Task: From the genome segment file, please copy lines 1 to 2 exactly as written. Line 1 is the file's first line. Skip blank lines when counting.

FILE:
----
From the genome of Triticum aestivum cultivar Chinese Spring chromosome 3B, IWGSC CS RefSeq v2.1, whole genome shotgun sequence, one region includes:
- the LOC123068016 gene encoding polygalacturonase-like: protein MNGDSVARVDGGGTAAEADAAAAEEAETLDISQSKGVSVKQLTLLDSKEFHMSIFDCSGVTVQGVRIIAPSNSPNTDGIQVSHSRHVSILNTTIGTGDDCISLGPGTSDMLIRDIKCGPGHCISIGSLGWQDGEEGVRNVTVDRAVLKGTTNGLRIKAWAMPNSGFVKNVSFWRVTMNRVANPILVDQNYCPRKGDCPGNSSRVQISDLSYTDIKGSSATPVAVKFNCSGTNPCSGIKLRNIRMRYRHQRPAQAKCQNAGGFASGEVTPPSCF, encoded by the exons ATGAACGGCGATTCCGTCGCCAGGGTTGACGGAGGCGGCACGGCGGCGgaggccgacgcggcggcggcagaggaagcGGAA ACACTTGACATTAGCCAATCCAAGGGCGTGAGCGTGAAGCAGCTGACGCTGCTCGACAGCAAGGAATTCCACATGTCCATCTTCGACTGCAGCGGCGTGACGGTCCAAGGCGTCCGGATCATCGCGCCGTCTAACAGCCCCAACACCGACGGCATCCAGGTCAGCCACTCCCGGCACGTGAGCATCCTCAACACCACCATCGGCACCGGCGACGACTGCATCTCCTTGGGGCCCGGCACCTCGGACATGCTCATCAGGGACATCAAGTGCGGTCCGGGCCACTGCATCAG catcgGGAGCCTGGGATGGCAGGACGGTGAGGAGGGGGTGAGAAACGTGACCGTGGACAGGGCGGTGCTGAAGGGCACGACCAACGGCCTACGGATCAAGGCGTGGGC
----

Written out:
From the genome of Triticum aestivum cultivar Chinese Spring chromosome 3B, IWGSC CS RefSeq v2.1, whole genome shotgun sequence, one region includes:
- the LOC123068016 gene encoding polygalacturonase-like: protein MNGDSVARVDGGGTAAEADAAAAEEAETLDISQSKGVSVKQLTLLDSKEFHMSIFDCSGVTVQGVRIIAPSNSPNTDGIQVSHSRHVSILNTTIGTGDDCISLGPGTSDMLIRDIKCGPGHCISIGSLGWQDGEEGVRNVTVDRAVLKGTTNGLRIKAWAMPNSGFVKNVSFWRVTMNRVANPILVDQNYCPRKGDCPGNSSRVQISDLSYTDIKGSSATPVAVKFNCSGTNPCSGIKLRNIRMRYRHQRPAQAKCQNAGGFASGEVTPPSCF, encoded by the exons ATGAACGGCGATTCCGTCGCCAGGGTTGACGGAGGCGGCACGGCGGCGgaggccgacgcggcggcggcagaggaagcGGAA ACACTTGACATTAGCCAATCCAAGGGCGTGAGCGTGAAGCAGCTGACGCTGCTCGACAGCAAGGAATTCCACATGTCCATCTTCGACTGCAGCGGCGTGACGGTCCAAGGCGTCCGGATCATCGCGCCGTCTAACAGCCCCAACACCGACGGCATCCAGGTCAGCCACTCCCGGCACGTGAGCATCCTCAACACCACCATCGGCACCGGCGACGACTGCATCTCCTTGGGGCCCGGCACCTCGGACATGCTCATCAGGGACATCAAGTGCGGTCCGGGCCACTGCATCAG catcgGGAGCCTGGGATGGCAGGACGGTGAGGAGGGGGTGAGAAACGTGACCGTGGACAGGGCGGTGCTGAAGGGCACGACCAACGGCCTACGGATCAAGGCGTGGGC